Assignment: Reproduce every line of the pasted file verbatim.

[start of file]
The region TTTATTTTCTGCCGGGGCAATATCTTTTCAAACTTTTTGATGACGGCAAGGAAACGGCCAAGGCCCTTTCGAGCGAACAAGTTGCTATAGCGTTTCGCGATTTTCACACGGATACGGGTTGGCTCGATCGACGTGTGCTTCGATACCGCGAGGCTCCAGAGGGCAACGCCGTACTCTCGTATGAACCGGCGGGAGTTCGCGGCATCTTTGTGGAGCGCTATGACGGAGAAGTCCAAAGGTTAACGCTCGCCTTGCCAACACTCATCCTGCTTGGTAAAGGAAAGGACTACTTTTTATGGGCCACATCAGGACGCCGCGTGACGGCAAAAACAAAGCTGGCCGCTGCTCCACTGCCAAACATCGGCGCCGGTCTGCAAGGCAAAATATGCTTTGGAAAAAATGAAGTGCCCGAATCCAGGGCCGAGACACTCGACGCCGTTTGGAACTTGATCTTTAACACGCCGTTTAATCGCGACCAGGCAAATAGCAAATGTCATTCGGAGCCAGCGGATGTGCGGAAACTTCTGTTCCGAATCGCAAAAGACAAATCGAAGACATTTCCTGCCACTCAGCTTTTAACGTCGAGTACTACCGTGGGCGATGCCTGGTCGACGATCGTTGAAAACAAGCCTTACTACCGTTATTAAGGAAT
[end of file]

The region TTTATTTTCTGCCGGGGCAATATCTTTTCAAACTTTTTGATGACGGCAAGGAAACGGCCAAGGCCCTTTCGAGCGAACAAGTTGCTATAGCGTTTCGCGATTTTCACACGGATACGGGTTGGCTCGATCGACGTGTGCTTCGATACCGCGAGGCTCCAGAGGGCAACGCCGTACTCTCGTATGAACCGGCGGGAGTTCGCGGCATCTTTGTGGAGCGCTATGACGGAGAAGTCCAAAGGTTAACGCTCGCCTTGCCAACACTCATCCTGCTTGGTAAAGGAAAGGACTACTTTTTATGGGCCACATCAGGACGCCGCGTGACGGCAAAAACAAAGCTGGCCGCTGCTCCACTGCCAAACATCGGCGCCGGTCTGCAAGGCAAAATATGCTTTGGAAAAAATGAAGTGCCCGAATCCAGGGCCGAGACACTCGACGCCGTTTGGAACTTGATCTTTAACACGCCGTTTAATCGCGACCAGGCAAATAGCAAATGTCATTCGGAGCCAGCGGATGTGCGGAAACTTCTGTTCCGAATCGCAAAAGACAAATCGAAGACATTTCCTGCCACTCAGCTTTTAACGTCGAGTACTACCGTGGGCGATGCCTGGTCGACGATCGTTGAAAACAAGCCTTACTACCGTTATTAAGGAAT